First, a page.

Our Complete Guide to Werewolves: Origins, Cases, and Traits

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Written By Razvan Radu

Adventurer. Storyteller. Paranormal investigator. Cryptozoology enthusiast.

If you’re into the paranormal, you’ve definitely heard about werewolves—also referred to as lycanthropes or wolf-men. It’s a legendary creature that can shift into a wolf or wolf-like hybrid animal. Or that’s how the story usually goes.

The transformation can happen on purpose or as a result of a curse or affliction (like being bitten or scratched by another werewolf). And it’s typically linked to the full moon.

But what most people don’t realize is that the werewolf myth is way more complex than what you see in Hollywood movies or horror novels. And it’s old… ancient even.

Where Did the Word “Werewolf” Come From?

The etymology of the word “werewolf” is rather fascinating. The word comes from the Old English term “werewulf,” which connects to similar words in Middle Dutch, Middle Low German, Middle High German, and West Frisian.

All these terms trace back to the Proto-Germanic “wira-wulfaz,” meaning “man-wolf.” Similar words in other languages (like Old Norse’s “úlfheðnar” and “úlfheðinn,” Old Irish’s “luchthonn,” and Sanskrit’s “Vṛkājina,” for example) are also related to these terms.

In the Norse language, “vargúlfr” replaced “wiraz” with “vargr”—which means “wolf” or “outlaw.”

This might have been influenced by the Old French expression “leus warous” or “lous garous” (modern “loup-garou”), meaning “wolf-werewolf.”

However, the modern Norse forms of the word (“varulv” and “varulf”) were likely either borrowed from Middle Low German or derived from an unattested Old Norse “varulfr.”

The Proto-Slavic noun *vьlko-dlakь (meaning “wolf-haired”) appears in Serbian, Slovenian, and Czech languages.

However, the many variations in Slavic languages, plus the later changes to some of these forms, make tracing the exact origin almost impossible.

In Balkan folklore, Greeks and Romanians borrowed the term to refer to vampire-like creatures. At the same time, Albanians and Turks used variations of the same word.

Bulgarians and Church Slavonics may have borrowed the term from Greek.

The name “vurdalak” first appeared in Russian poet Aleksey K. Tolstoy’s “The Family of the Vourdalak” in 1839. The same term is also briefly mentioned in Pushkin’s novel “Pesni o veshchem Olege” (“The Song of the Wise Oleg”).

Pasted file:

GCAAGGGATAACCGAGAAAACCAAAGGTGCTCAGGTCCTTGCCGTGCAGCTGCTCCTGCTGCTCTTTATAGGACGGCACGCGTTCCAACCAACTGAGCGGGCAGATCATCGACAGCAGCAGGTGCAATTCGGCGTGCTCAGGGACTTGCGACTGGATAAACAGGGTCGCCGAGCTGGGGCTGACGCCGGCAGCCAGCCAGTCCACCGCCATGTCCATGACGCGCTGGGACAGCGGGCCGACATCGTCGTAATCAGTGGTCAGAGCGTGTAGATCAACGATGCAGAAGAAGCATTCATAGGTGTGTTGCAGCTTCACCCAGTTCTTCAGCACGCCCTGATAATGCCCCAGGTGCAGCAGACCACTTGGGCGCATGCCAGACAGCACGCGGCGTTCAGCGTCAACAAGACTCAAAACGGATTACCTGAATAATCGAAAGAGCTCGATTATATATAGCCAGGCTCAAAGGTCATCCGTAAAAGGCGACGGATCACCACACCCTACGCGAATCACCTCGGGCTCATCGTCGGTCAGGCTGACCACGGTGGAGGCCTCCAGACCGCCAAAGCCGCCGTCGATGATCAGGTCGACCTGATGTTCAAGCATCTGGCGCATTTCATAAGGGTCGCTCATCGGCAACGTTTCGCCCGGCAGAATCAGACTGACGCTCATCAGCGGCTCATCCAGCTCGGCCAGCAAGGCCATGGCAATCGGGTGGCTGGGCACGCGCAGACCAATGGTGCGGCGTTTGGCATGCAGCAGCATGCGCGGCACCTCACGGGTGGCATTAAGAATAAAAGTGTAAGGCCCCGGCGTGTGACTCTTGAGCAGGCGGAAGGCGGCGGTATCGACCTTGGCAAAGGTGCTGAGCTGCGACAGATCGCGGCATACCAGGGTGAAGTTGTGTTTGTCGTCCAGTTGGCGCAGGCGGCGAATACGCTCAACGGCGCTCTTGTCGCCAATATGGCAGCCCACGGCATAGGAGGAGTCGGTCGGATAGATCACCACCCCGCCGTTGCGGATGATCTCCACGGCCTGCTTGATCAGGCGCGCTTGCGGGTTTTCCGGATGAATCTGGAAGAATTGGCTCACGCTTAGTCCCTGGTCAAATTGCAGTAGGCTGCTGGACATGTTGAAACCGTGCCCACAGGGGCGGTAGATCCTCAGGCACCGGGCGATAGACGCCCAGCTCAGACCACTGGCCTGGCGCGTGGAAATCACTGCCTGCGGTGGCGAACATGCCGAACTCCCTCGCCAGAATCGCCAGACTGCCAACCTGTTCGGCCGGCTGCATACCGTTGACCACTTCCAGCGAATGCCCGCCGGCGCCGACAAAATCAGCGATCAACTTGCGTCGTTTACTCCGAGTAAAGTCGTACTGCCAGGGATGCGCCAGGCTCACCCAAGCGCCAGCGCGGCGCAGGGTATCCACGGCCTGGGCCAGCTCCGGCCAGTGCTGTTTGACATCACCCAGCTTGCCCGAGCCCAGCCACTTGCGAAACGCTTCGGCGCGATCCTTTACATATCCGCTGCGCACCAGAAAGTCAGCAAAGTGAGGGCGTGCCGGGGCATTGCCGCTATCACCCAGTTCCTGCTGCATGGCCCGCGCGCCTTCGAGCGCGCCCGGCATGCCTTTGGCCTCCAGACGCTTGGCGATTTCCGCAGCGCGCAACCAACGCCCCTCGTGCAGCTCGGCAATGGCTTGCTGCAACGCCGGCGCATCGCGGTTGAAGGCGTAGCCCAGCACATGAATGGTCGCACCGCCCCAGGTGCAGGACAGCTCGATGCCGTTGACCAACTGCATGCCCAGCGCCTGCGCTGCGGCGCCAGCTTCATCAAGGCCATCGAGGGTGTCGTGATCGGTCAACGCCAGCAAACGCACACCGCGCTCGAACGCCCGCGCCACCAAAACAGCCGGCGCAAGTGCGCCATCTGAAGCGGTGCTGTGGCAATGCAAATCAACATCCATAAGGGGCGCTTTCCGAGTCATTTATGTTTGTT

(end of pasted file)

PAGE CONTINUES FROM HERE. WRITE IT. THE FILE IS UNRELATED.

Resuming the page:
A Proto-Celtic noun, *wiro-kū (meaning “man-dog”), is a reconstruction of Celtiberian, Old Brittonic, Old Irish, and medieval personal names. How so? In Celtic cultures, wolves were often metaphorically called “dogs.”

Head-scratching concepts? That’s what etymology is all about. And more so for such an archaic concept.

But we find it quite fascinating. It’s an ancient term with a fascinating history that shows just how widespread the werewolf myth was (especially across Europe). And how many nations needed their own words to describe this mythical creature.

Now, “lycanthropy” is a lot easier to explain.

The term “lycanthropy” comes from the Ancient Greek “lukanthrōpía”—meaning “wolf-man.” Initially, it referred to a clinical condition in which a person believed they were a wolf.

Nowadays, many people use “lycanthrope” as a synonym for “werewolf,” but there are some subtle differences between these two concepts.

Open ancient book with werewolf illustrations, handwritten notes in Latin and Old English, with quills and candles.
In ancient literature, one of the earliest known references to the werewolf myth comes from “The Epic of Gilgamesh,” an ancient Mesopotamian poem dating back to around 2100 BC. In this epic, Gilgamesh rejects a potential lover, the goddess Ishtar, by recounting how she transformed a previous lover into a wolf

What is the Difference Between a Lycanthrope and a Werewolf?

In modern contexts, “werewolf” typically refers to a person who transforms into a wolf, often involuntarily and associated with the full moon. This term is commonly used in folklore, literature, and popular culture.

On the other hand, “lycanthrope” is a broader term used in more clinical or mythological contexts. It refers to any human who believes they can transform into a wolf or another animal (not just limited to folklore and moon cycles).

Culturally and in literature, lycanthropes are sometimes depicted as having more control over their transformations than traditional werewolves.

For example, lycanthropes might be able to shift at will and retain more of their human consciousness and control in their wolf form.